Is everybody ready for another post about letting go?
Before I say more about letting go, I’m not letting go of my habit of sharing links to my previous posts with similar titles (here, here, and here). I am now letting go any judgment of the fact that all those previous “Letting Go” posts occurred during the first year of this living-non-judgmentally blog.
Now that I’ve let go of that, I want to tell you that yesterday’s therapy group focused on “Letting Go.”
I’m now letting go of my disappointment about my inability to include a blow-up of that white board, zooming in on the words “letting go” (in a different color, on the right). If you can’t find “letting go” amid all the red on that white board, let it go.
People in yesterday’s therapy group did an exercise in letting go by writing down words of things they wanted to let go. Here are some of the words I let go:
Since last fall, I’ve been letting go of negative reactions about
my open heart surgery,
the recall of my pacemaker/defibrillator, and
the U.S. election.
Letting go takes a lot of work!
Now, I’m letting go of many things as we prepare for our move close to the ocean. Sister Thrift is a great place to let go of possessions for a wonderful cause.
Now I’m letting go of all my other photos from yesterday.
While I did let go of many CDs yesterday, I’m not letting go of any of the Compact Discs shown above.
Yesterday, when I was having a grumpy day, I saw this on a teabag:
What does “Live in your strength” mean to you? Does the strength of that advice live, for you, with any of my live-in-your-strength guesses?
Appreciate what strengths you have.
Live in the moment.
Take advantage of what life gives you.
Find strength wherever you can.
Expand your understanding of your own unique gifts throughout your life.
Embrace what you’re good at.
Share your strengths with others.
Let go of judgment about your limits.
Challenge yourself, with kindness.
Which of my other photos from yesterday best illustrate “live in your strength,” for you?
On the strength of my including two photos of the same lively yellow moped, above, I now want to share these strong life memories:
When I was in my early 20s, I went to Bermuda with my friend Peter and rode a moped for the first time. That made me feel so alive, I bought a yellow moped when I returned to Boston, exactly like that lively one I saw yesterday. For years, I lived on that moped, riding it to work and all around town. After my lifestyle changed and I stopped riding it, I still kept that moped, no matter where I lived. When I moved to where I live now, four years ago, I sold that yellow moped to one of the lively movers. Ever since then, I’ve missed my yellow moped and I’ve envied the lives of scooter riders that live all around me. However, my cardiologist strongly advises me to live the remainder of my life off of mopeds and scooters, because of the strong anti-coagulant medication that helps me live a normal life.
Which “live in your strength” music would you choose for this post? I choose the strongest (or, at least, most popular) song from 1975, the first time in my life that I lived on a moped.
I now invite you to live in your strength by expressing any thoughts and feelings in a comment, below.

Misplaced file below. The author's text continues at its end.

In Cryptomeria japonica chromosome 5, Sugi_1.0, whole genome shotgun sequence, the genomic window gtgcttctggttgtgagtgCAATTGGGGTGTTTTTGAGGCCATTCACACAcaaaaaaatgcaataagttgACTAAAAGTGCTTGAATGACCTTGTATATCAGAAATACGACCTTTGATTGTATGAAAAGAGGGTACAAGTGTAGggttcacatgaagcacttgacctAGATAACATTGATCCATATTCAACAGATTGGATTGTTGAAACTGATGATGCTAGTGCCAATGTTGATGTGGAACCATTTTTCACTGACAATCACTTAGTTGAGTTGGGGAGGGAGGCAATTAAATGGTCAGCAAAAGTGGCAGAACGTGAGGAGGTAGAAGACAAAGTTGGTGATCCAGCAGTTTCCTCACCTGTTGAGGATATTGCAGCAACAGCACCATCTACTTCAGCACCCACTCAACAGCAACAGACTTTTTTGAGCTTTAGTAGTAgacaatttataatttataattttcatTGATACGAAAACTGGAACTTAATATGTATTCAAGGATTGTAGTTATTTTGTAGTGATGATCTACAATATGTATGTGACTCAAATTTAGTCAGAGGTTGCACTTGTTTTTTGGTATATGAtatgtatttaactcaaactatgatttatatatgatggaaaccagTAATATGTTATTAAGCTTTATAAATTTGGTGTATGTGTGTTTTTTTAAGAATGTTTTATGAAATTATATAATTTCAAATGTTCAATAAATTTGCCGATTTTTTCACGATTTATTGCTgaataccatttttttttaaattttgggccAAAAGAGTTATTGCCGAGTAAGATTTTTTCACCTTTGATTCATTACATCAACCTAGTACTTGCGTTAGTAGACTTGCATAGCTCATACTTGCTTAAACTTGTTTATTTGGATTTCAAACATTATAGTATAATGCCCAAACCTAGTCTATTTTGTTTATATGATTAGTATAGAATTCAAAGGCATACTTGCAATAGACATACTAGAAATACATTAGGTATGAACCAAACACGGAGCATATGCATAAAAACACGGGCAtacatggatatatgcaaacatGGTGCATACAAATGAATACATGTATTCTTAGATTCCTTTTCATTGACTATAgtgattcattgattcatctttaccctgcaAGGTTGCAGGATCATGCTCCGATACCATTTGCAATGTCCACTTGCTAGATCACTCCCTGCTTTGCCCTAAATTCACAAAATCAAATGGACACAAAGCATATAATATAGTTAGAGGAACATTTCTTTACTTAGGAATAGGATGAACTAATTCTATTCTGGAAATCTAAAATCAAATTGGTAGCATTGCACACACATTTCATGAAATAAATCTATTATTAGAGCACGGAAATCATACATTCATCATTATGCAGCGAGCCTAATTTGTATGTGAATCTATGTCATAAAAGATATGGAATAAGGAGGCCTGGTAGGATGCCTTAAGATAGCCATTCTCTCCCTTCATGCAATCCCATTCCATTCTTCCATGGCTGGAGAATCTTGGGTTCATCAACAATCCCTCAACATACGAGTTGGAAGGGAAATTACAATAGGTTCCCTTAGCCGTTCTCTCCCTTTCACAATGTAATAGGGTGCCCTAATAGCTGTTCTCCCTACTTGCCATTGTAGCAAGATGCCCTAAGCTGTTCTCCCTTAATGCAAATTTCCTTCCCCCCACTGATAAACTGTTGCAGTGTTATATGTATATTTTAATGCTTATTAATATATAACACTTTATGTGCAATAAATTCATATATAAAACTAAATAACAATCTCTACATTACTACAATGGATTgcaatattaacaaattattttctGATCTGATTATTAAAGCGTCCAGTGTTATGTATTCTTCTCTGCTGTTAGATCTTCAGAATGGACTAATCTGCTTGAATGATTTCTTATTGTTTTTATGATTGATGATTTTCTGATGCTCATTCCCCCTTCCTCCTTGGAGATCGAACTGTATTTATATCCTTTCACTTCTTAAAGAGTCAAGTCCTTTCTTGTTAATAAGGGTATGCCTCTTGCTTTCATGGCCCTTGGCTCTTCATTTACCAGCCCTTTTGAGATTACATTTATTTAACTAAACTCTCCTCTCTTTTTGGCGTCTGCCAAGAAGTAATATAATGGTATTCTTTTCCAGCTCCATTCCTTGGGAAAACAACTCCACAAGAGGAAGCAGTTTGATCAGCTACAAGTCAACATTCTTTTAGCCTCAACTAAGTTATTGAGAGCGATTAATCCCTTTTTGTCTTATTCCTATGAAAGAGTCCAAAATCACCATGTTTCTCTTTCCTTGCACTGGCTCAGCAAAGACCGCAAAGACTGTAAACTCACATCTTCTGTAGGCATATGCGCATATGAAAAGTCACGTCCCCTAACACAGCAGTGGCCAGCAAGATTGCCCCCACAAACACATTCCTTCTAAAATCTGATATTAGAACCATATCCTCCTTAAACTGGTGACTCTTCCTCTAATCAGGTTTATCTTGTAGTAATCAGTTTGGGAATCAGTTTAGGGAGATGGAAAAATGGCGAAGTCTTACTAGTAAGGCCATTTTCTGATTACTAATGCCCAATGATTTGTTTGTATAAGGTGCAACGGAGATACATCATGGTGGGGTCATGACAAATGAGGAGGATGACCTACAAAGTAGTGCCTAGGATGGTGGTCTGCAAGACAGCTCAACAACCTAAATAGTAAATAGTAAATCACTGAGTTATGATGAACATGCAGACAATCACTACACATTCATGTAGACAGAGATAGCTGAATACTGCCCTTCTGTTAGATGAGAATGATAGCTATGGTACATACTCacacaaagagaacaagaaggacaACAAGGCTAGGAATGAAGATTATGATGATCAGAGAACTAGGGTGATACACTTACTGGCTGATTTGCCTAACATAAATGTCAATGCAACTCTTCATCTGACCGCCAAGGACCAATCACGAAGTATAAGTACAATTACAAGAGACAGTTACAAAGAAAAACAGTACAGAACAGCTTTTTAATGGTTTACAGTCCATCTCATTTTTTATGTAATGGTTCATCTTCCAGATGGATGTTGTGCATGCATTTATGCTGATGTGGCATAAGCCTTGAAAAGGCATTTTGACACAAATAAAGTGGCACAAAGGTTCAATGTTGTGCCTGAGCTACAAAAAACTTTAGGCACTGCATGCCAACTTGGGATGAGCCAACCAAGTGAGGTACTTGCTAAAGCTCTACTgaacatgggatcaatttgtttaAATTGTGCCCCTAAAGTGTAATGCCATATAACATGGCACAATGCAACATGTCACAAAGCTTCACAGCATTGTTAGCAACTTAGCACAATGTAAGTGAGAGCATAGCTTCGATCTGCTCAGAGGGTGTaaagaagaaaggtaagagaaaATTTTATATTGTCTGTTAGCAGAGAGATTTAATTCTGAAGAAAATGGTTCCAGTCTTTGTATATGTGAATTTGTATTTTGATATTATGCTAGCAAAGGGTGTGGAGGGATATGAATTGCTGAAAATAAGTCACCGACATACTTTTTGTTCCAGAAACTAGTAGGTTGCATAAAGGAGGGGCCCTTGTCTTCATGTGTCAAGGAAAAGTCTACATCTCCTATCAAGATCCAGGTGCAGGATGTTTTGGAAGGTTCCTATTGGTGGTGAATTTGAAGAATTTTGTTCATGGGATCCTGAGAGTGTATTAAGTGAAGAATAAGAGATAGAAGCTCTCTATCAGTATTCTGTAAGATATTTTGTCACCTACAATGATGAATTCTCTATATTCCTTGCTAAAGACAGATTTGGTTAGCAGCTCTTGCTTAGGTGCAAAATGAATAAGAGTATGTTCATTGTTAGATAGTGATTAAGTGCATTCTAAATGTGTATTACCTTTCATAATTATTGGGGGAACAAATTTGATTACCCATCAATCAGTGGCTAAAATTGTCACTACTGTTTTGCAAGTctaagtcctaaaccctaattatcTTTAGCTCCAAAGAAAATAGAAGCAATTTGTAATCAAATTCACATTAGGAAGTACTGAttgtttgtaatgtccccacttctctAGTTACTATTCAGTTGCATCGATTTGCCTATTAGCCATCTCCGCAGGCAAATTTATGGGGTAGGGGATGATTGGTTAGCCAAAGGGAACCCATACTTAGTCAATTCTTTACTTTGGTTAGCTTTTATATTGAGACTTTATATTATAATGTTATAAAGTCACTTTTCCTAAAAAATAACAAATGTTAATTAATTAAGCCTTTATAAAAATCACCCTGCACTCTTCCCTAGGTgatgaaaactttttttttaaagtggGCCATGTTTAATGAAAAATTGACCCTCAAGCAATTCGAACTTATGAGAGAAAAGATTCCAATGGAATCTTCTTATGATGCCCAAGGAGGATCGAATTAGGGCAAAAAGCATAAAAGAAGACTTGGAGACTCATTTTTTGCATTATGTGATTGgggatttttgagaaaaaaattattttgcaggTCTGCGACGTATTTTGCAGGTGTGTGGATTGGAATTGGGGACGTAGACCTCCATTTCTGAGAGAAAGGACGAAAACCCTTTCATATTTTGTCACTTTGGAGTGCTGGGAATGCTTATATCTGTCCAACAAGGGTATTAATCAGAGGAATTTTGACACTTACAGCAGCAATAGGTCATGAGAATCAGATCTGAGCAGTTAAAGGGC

Live and strong thanks to Peter, to my cardiologist, to Terry S. at work (who owns the “Daily Bitch” calendar), to the Captain and Tennille, and to all those who live in their strength, here and now (including you, of course).
You may think I am guilty, right now, of the cognitive distortion of labeling, as follows:
Labeling or Name-calling.
We generate negative global judgments based on little evidence. Instead of accepting errors as inevitable, we attach an unhealthy label to ourselves or others. For example, you make a mistake and call yourself a “loser,” a “failure”, or an “idiot.” Labels are not only self-defeating, they are irrational, simplistic, and untrue. Human beings are complex and fallible, and in truth cannot be reduced to a label. Consider this: we all breathe, but would it make sense to refer to ourselves as “Breathers”? *
And perhaps I have used that distortion, about myself. But I want to be clear about what kind of loser I mean, today.
A glove loser.
It seems like there is always something I am losing (or fear I’m losing). These days, it’s those things that protect me from the cold, namely scarves, gloves, and hats.
So far, this season, I have (apparently) lost the wonderful scarf I bought a few months ago — to prepare myself physically and emotionally for the coming winter season — at Urban Outfitters in Cambridge (which I wrote about here).**
Yesterday, after I finished the morning’s blog post, I was scrambling, more than usual, to get ready for work. The reasons for the increased scramble level? The temperature was allegedly going to turn warm, despite a chilly start. So, deciding on the appropriate outer attire was more of a challenge than usual. I chose a lighter coat, and checked the pockets for gloves. To my dismay, there was only one. Here is that lone glove:
This was particularly distressing because of my feelings about those gloves. I like them, very much. Also, I was wearing those gloves when I first met my boyfriend, and in the email he sent me after our first meeting, he singled them out, in his expressed appreciation of our encounter.
Yes, I felt sad, upon seeing that lone, solitary glove. Based on past experiences being a loser, I knew there was a good chance its partner would never be found.
I had mixed feelings — worried that I had finally lost one of these precious gloves, but with some hope the glove would be found.
What did I base that hope on? A lot of data, actually. Not only have I had several false alarms — over the years — about losing one of those cool gloves, but I’ve had many experiences of fearing I’d lost something, only to find it again.
Yesterday, after locating another pair of favorite gloves — bright red ones! — I set off to work, letting go of fear and sadness. And those red gloves kept me nicely warm, during the (surprisingly) cold walk to the hospital.
And I had a good day, doing work I love.
At the end of the day, as I prepared to venture out — into much warmer weather than I had encountered that morning — I looked for my gloves in their usual residing place — my coat pockets.